Being at the “top” becomes a metaphor for having already proven that they are smart, accomplished, and know what they are doing. This is a message to all that their work is complete when it comes to growth. I equate that to the “parent-child” mindset. It’s the parent that feels that if only someone will fix their child, life will be good. If it weren’t for the children screwing it all up, then there would be no problems. 


In short, execs say they don’t have enough time and complain that they’re exhausted mentally. Yet they assert that they can go at it alone - and that any manager worth anything should be able to do the same. 

But the data show us that going at things alone might not be the best course of action for C-level executives. Research conducted by Josette (Goldberg) Klopfer, MSMOB, PCC, EMCC-ESQA-certified Coach Supervisor, Founder and CEO of Goldberg Executive Coaching reveals that “according to a Harvard Business Review study, 2 out of 5 new CEOs fail in their first 18 months on the job.


Moreover, a Center for Creative Leadership study found that in the past two decades, 30% of Fortune 500 CEOs have lasted less than three years. Top executives’ failure rate is as high as 75% and rarely less than 30%.” This should be enough of a wake-up call for any C-level exec who thinks they don’t need coaching.


These failures could stem from the many unique challenges C-levels tend to face:

1.    Rapid change
No one has to tell us that today’s business environment is running at a supersonic pace. According to Lisa Jackson of Corporate Culture Pros, “C-level execs are facing a world of unprecedented and rapid change. Digital transformation and employee expectations have forever altered competition, the war for talent, and strategy. There is no simple road map for success, based on the past.” As a result, C-levels might even find it difficult to consult with former C-levels, who have not had to rise to the same challenges.


2.    Balance
A C-level’s life must support and maintain internal and external demands of different strengths. Jonathan Flaks of Jonathan Flaks Coaching Associates Inc. explains that “CEOs need to balance a demanding business life, intense external competition from other companies and endless demand for nurturing and leadership development from internal forces, while also maintaining a balanced personal life.” This, of course, can lead to what Kim Ades, president & founder of Frame of Mind Coaching, calls “slippage,” which is “allowing critical parts of their lives to slip through the cracks.” While “balance” and “slippage” need to be addressed at all levels, they both become increasingly difficult challenges as executives climb the corporate ladder.  


3.    Isolation 
Surprisingly, CEOs seem to have less readily-available resources to support them in their role. As Anya Romanova, leadership coach at Anya Romanova Consulting puts it, “it is lonely at the top and there are no trainings on how to be a CEO…” This loneliness is often caused by a “double role” that CEOs seem to take upon themselves, as expressed in Lacee Jacob’s research: “As Kegan and Lahey shared, leaders are now performing two jobs. The job of protecting their status quo and what they don’t know and their real job.” C-levels need refuge from the mountain peak from time to time in order to remain at the top long term.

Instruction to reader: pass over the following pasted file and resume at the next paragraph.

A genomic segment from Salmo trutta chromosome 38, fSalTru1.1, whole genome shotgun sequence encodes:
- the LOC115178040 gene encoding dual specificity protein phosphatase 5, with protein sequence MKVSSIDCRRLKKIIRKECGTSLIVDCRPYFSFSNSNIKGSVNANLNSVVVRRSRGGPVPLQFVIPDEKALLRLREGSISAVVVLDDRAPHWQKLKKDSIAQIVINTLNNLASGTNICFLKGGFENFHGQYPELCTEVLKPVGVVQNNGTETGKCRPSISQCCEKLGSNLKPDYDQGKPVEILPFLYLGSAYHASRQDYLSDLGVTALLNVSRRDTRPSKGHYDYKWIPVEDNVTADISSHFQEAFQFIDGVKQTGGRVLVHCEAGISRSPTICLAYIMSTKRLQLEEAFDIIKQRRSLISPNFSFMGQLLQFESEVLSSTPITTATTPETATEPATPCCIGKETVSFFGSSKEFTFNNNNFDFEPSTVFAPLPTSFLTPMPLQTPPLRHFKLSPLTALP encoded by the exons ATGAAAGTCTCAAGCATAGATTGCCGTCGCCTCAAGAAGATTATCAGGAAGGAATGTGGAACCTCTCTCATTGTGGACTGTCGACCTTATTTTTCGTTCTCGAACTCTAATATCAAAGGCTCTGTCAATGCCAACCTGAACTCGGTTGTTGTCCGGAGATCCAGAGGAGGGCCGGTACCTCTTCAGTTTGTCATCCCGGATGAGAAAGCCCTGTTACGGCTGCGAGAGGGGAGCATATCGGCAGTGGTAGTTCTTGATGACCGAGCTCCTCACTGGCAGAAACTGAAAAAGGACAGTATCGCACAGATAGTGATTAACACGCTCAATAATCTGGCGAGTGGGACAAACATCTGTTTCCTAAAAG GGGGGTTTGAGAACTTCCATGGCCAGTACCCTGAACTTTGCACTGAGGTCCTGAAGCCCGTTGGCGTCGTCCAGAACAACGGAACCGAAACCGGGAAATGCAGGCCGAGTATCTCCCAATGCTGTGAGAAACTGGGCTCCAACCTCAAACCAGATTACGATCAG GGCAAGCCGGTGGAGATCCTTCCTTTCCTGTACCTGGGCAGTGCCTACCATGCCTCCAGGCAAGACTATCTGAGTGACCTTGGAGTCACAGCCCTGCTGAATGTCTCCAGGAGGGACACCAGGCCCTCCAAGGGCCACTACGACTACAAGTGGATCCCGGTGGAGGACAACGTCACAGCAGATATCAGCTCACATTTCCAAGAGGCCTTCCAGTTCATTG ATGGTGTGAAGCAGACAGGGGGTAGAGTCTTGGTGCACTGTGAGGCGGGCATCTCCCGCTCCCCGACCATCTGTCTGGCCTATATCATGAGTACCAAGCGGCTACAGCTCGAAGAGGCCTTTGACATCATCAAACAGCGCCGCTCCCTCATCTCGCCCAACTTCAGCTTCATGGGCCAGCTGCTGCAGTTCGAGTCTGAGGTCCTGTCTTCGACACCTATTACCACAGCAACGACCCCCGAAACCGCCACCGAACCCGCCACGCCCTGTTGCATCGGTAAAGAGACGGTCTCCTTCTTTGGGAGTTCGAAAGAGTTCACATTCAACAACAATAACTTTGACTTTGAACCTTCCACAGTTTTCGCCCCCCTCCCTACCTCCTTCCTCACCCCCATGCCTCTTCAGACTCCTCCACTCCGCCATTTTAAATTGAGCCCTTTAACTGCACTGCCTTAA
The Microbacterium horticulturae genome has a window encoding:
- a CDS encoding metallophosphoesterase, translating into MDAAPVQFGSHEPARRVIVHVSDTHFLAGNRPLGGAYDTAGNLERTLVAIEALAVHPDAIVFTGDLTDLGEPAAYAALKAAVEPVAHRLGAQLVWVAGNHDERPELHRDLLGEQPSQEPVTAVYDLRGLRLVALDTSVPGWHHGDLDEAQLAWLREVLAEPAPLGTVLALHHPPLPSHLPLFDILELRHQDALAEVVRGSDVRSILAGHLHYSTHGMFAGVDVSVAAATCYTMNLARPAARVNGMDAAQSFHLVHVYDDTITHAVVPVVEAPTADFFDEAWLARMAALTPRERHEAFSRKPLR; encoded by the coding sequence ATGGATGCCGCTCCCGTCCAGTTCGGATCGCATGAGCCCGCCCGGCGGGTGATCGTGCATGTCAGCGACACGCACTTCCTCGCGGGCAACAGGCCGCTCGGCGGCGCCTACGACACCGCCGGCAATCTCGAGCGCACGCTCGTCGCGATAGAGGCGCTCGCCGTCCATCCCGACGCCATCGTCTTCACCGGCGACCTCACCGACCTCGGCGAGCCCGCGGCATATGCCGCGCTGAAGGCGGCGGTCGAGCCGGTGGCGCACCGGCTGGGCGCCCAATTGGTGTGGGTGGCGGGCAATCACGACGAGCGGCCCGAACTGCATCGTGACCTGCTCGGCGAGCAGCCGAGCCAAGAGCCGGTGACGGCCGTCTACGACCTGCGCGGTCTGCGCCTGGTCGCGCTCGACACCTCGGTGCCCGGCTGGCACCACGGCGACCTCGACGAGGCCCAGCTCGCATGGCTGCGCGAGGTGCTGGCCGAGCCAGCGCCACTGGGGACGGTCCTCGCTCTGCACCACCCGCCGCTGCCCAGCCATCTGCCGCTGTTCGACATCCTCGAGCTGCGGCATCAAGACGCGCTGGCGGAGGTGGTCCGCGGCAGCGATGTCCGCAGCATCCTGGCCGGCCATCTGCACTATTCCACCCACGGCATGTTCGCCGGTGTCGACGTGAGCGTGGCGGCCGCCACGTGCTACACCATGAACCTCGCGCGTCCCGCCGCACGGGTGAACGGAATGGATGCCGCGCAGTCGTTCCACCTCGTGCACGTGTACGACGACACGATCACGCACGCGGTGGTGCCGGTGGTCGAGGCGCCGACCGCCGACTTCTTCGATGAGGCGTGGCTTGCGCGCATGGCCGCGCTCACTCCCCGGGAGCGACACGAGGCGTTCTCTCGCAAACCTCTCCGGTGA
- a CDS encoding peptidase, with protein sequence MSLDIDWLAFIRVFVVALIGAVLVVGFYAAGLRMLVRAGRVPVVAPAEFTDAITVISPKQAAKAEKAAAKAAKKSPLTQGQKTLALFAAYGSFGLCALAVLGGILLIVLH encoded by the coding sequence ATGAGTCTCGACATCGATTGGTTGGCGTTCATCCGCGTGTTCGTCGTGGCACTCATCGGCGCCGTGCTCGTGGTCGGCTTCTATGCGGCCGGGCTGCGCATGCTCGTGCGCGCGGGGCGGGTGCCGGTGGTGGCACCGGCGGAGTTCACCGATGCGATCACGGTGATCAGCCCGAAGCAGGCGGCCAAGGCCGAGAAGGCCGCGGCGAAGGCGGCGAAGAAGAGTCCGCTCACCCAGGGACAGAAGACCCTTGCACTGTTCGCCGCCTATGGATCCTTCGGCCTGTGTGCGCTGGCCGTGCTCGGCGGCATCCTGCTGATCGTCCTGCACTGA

4.    Insecurity
Just because a C-level has made it to the top, it doesn’t mean they’ve left their self-doubts behind. Lacee Jacobs explains her theory: 
Having trained with Dr. Brene Brown, my theory on C-suite execs not wanting coaching would start with the link between shame and vulnerability. When it comes to a leader...the higher-up sometimes leads to the need for a greater cover-up. So often, leaders get themselves in a “pickle” when they are not willing to be humble and vulnerable and acknowledge their opportunities for growth and development. 

Coaching can help take C-levels out of this “pickle,” which can lead to what Kim Ades (http://www.frameofmindcoaching.com/) has termed “chronic dissatisfaction” and to get them on track with an appropriate training and development program.


5.    Expectations from the ranks
As with the democratization of news, rank-and-file employees expect to be “in the know” as much as possible, without which can lead to what Kim Ades deems as “strained relationships”. Anya Romanova explains: “The new generation of employees are millennials and generations below - they are looking for transparent leaders, purpose driven organizations and values based companies.” 

Not only do C-levels need to disclose most of their moves, but also they no longer can hide their failures from the rest of the company. Lacee Jacobs, however, says that this could lead to serious issues: “Some of us put leaders on a pedestal and have huge expectations of them, which can make it more difficult for them to acknowledge that there is work to be done.


We need to do our part to support having imperfect and vulnerable leaders.”  She adds, “The pain of exposing something that may reveal that after all the hard work they’ve done, what if there is something missing? What if where they are is not enough? What if others don’t appreciate the sacrifices they have made?”


It becomes obvious that coaching for C-levels is crucial for acknowledging, communicating, and working on imperfections.


6.    Steep learning curve 
Moving from middle management to the C-level often involves a much steeper learning curve than what was required in previous promotions. As Josette (Goldberg) Klopfer explains, “Making it to the senior executive level of Fortune 500 companies, or any big business isn’t for the weak of heart. Even when an executive has been a star performer, the final step up the ladder will be different.” But why is this final step so different?